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Prevalence of macrolide and fluoroquinolone resistance-associated mutations in Mycoplasma genitalium in metropolitan and overseas France

Abstract

Objective Limited macrolide and fluoroquinolone resistance data are available in France for Mycoplasma genitalium. We performed a multicentre cross-sectional study to investigate the prevalence of macrolide and fluoroquinolone resistance-associated mutations in M. genitalium-positive patients in metropolitan France between 2018 and 2020 and in overseas France in 2018 and 2019.

Methods Each year, a 1-month prospective collection of M. genitalium-positive specimens was proposed to metropolitan French microbiology diagnostic laboratories, and a similar 3-month collection was proposed to overseas French laboratories. Resistance-associated mutations were detected using commercial kits and sequencing.

Results A total of 1630 M. genitalium-positive specimens were analysed. In metropolitan France, the prevalence of macrolide resistance-associated mutations ranged between 34.7% (95% CI 29.4% to 40.4%) and 42.9% (95% CI 37.1% to 49.0%) between 2018 and 2020 and was significantly higher in men (95% CI 52.4% to 60.2%) than in women (95% CI 15.9% to 22.2%) (p<0.001). These prevalences were significantly higher than those of 6.1% (95% CI 3.7% to 10.3%) and 14.7% (95% CI 10.9% to 19.6%) observed in overseas France in 2018 and 2019 (p<0.001), where no difference between genders was noted. The prevalence of fluoroquinolone resistance-associated mutations was also significantly higher in metropolitan France (14.9% (95% CI 11.2% to 19.5%) to 16.1% (95% CI 12.1% to 21.2%)) than in overseas France (1.3% (95% CI 0.4% to 3.7%) and 2.6% (95% CI 1.3% to 5.3%) in 2018 and 2019, respectively) (p<0.001), with no difference between men and women regardless of the location.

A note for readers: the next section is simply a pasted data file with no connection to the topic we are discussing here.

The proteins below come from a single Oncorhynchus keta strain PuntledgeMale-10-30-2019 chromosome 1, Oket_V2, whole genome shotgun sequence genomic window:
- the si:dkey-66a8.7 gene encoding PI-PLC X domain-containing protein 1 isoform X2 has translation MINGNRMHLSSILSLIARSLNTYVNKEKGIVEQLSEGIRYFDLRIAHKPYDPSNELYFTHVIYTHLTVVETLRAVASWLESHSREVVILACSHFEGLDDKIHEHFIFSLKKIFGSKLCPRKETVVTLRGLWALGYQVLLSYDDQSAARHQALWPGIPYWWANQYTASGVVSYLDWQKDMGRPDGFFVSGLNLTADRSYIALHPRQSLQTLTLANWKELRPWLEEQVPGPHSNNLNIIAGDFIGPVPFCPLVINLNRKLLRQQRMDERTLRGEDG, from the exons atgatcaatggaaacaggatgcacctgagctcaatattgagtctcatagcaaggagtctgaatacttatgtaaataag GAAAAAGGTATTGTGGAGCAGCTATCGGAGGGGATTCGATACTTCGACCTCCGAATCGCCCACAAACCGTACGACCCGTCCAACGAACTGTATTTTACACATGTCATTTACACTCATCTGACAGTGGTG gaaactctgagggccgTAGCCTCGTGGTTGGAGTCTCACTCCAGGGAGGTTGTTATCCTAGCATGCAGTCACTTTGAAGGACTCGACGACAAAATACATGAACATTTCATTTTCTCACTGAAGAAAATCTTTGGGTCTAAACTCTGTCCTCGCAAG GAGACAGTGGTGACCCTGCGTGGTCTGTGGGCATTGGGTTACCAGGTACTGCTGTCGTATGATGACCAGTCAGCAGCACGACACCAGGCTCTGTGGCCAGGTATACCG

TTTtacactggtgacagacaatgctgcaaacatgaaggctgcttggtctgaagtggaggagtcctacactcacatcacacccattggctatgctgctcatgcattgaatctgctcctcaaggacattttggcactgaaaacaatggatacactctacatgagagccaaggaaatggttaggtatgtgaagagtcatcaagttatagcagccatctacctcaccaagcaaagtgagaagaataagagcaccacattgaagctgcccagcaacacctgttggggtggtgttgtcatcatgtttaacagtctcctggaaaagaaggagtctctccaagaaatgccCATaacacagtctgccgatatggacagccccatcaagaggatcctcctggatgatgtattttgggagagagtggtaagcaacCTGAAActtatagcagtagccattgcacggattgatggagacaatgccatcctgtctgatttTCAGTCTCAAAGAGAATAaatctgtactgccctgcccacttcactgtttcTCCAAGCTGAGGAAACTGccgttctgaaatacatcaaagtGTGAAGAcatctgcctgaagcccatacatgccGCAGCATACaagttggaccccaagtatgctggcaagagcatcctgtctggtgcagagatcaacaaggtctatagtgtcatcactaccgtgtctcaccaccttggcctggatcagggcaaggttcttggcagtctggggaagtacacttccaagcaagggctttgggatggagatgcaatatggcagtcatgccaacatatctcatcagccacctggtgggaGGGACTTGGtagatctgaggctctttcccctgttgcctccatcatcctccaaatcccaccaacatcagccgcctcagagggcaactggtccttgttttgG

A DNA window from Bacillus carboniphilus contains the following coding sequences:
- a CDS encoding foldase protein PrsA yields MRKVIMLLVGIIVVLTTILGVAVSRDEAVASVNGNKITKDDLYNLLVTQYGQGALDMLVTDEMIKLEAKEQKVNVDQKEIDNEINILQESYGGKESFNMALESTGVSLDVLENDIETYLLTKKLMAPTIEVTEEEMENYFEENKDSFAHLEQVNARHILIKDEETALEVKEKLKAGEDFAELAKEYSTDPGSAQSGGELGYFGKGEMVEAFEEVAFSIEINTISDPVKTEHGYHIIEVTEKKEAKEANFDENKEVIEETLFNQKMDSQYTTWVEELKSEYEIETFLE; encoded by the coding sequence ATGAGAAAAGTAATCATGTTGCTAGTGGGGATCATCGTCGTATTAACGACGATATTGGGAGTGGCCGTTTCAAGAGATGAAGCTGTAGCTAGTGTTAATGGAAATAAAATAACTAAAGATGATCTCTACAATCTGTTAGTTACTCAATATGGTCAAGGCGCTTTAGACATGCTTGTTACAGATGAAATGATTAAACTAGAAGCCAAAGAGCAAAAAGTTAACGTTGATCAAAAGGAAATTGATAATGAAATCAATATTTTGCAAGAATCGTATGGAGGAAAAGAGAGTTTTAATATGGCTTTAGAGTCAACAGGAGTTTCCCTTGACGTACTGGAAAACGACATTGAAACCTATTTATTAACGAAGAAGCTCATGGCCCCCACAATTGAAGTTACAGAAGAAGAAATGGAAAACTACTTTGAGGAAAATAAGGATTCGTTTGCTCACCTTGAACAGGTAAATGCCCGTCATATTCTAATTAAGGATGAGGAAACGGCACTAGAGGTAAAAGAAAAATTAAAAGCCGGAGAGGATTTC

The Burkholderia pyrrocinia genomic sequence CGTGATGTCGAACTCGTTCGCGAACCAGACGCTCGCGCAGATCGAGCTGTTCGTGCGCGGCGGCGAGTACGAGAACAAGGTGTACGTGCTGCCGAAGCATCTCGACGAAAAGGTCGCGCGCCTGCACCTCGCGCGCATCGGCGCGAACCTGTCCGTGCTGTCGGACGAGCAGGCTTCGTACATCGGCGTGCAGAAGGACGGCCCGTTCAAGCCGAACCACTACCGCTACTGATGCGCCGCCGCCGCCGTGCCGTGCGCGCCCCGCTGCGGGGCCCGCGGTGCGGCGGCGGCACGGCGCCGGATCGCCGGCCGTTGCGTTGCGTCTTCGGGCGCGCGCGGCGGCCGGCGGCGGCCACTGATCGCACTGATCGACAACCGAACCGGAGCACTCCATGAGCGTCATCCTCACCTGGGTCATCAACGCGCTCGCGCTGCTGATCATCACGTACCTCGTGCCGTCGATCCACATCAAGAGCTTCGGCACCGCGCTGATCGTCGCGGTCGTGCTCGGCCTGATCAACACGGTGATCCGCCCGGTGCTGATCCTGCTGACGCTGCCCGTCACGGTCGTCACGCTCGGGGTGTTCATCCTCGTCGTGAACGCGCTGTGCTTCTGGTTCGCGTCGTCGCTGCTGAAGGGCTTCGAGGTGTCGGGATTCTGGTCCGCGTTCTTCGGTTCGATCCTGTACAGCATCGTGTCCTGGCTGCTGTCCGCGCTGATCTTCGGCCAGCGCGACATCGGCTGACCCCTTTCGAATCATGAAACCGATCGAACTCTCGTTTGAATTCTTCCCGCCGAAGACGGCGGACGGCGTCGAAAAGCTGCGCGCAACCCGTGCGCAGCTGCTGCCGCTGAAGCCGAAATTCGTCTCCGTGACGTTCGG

Conclusion This study reports the high prevalence of macrolide and fluoroquinolone resistance-associated mutations in M. genitalium in metropolitan France and highlights the contrast with low prevalence in overseas France. In metropolitan France, macrolide resistance-associated mutation prevalence was three times higher in men than in women, which was likely to be driven by the proportion of men who have sex with men. This suggests that gender and sexual practice should also be taken into account for the management of M. genitalium infections.

  • resistance
  • mycoplasma genitalium
  • azithromycin
  • molecular epidemiology

Data availability statement

Data are available upon reasonable request.

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